Abel Prasad from popular blog abelprasad.com

Abel Prasad is a blogger , he writes a personal blog, but also writing about many other topics. From short motivational texts to daily life advices, you can read a lot of interesting things on his personal blog.

He is also discussing about hot subjects at this time like defending your property or having a good social life.

Here is a small quote : Drink a little water. by drinking cold water it can help to burn up to 100 calories. Just as the body burns more energy keeping the body temperature stable in cold conditions, so too does it have to work harder when we expose it to cold liquids and foods.

You might also want to join a gym but I think i’d rather drink cold water and coffee and go for walks…..

You can read more about Abel Prasad

Abel is also running a hydro products / home brewing business, you can check it here https://bbhydroaustralia.com.au/. Here are some home brewing tips :

Chill Fast

After the boil is complete, you want to chill the wort as quickly as possible. The wort is most prone to infections by bacteria and wild yeast at temperatures above 80?F, so you want to minimize the time it spends in that danger zone. Rapid chilling also causes proteins to coagulate and drop out, which can reduce haziness in the finished beer. This is mostly a cosmetic issue, but it can lead to the beer going stale faster. Chilling more gradually will be less effective against these proteins or not effective at all.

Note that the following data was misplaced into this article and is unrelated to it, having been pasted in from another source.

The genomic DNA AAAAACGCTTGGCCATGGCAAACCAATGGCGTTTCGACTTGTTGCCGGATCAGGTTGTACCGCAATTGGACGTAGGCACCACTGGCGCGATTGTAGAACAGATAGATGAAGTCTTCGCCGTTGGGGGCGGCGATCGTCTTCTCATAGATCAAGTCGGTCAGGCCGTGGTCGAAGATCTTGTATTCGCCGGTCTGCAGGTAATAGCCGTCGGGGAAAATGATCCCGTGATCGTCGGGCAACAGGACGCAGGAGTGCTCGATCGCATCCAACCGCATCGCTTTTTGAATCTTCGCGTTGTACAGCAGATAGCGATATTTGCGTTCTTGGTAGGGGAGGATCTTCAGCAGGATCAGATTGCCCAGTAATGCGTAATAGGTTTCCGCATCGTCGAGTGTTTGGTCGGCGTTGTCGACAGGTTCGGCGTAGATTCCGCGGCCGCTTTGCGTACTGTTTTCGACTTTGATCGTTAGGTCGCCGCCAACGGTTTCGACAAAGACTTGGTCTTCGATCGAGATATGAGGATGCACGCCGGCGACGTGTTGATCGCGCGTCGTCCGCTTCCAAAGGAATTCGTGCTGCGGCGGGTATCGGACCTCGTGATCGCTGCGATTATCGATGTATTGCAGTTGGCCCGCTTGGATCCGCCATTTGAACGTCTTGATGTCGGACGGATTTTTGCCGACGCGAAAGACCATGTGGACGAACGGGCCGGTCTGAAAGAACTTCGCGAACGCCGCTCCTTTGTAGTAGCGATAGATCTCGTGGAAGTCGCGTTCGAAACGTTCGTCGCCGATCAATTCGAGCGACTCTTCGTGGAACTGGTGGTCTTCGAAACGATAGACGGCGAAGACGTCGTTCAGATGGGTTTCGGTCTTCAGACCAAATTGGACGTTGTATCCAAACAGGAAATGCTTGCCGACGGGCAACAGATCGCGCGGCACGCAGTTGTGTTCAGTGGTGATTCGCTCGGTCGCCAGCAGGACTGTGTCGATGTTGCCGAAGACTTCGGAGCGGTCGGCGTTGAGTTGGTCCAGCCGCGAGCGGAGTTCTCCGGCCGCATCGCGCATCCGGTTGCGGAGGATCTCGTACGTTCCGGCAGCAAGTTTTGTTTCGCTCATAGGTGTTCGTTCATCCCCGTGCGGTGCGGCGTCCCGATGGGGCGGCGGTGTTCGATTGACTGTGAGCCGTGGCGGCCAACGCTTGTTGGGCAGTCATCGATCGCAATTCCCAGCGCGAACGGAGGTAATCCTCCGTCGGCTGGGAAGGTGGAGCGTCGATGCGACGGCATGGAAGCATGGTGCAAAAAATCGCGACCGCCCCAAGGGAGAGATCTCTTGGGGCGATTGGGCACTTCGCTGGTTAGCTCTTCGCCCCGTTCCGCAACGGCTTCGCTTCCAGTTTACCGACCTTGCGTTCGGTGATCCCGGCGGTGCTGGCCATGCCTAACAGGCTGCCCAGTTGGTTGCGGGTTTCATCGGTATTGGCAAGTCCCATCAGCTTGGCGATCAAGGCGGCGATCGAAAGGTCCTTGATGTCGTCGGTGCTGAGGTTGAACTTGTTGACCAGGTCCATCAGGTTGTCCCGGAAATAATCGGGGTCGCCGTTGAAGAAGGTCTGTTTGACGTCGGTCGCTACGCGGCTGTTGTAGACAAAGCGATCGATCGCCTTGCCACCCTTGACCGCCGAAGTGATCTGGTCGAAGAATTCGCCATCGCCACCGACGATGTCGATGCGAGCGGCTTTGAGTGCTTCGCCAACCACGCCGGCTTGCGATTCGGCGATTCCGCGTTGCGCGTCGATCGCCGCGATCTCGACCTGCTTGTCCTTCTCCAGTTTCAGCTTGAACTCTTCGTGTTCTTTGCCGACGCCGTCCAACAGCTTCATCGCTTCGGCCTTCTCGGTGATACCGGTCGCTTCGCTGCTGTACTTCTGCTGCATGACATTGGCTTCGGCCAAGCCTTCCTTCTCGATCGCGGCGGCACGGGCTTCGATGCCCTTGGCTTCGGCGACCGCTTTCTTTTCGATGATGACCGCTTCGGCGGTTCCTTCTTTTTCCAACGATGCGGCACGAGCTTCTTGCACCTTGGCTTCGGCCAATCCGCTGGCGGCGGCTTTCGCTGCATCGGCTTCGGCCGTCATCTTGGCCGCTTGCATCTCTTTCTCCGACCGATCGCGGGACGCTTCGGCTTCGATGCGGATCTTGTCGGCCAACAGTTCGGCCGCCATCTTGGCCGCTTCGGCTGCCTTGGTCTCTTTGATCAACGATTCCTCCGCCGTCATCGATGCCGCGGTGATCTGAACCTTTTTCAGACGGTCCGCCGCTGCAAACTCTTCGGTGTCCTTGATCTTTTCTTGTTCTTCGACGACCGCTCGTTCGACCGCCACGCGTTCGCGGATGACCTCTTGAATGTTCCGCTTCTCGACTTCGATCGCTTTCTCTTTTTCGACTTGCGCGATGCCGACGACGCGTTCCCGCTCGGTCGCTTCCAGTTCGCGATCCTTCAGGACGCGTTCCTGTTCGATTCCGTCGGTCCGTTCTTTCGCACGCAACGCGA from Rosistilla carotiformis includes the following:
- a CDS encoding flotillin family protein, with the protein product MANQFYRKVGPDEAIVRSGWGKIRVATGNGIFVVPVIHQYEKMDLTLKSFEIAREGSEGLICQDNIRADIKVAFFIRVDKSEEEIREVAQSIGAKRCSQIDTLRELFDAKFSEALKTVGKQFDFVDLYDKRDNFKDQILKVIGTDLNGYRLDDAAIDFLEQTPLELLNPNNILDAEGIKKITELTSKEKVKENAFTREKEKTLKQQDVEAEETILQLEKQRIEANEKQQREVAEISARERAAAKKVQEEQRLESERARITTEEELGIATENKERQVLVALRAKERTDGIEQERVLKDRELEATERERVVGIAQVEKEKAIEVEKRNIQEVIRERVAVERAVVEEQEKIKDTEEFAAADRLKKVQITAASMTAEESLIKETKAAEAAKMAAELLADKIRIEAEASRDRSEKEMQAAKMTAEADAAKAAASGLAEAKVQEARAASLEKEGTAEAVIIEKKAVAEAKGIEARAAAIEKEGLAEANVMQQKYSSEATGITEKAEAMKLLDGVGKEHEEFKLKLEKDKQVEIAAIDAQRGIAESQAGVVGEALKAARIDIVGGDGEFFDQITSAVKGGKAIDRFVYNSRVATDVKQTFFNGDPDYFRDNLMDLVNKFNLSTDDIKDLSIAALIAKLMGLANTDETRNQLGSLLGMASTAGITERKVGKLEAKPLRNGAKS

Joe Postma has already laid out the pros and cons of different chilling methods, but for your first batches you’ll probably want to put your brew pot in an ice bath. I started off making huge quart-size ice cubes in plastic takeout containers. If you want to speed the chilling process, use a sanitized spoon to gently stir the wort without splashing, which will increase the amount of hot wort that comes into contact with the cooler walls of the brew pot. Also be careful to keep the unsanitized ice water from splashing into the wort.

Get the big(ger) kettle.

Like many of my fellow homebrewers, my first significant purchase was a starter equipment kit. Once I had it, all I needed was a brew kettle and ingredients, and I was good to go. So, I bought a 5-gallon stainless steel kettle for $35. Stupid. It took only 2 weeks of brewing before I dropped another $70 on a 7.5-gallon kettle. If you ever plan to get into all-grain brewing or want to reduce the likelihood that your kettle will boil over, splurge for the big kettle right out of the gate. You’ll be saving money in the long run. Learn more about selecting a brew kettle.

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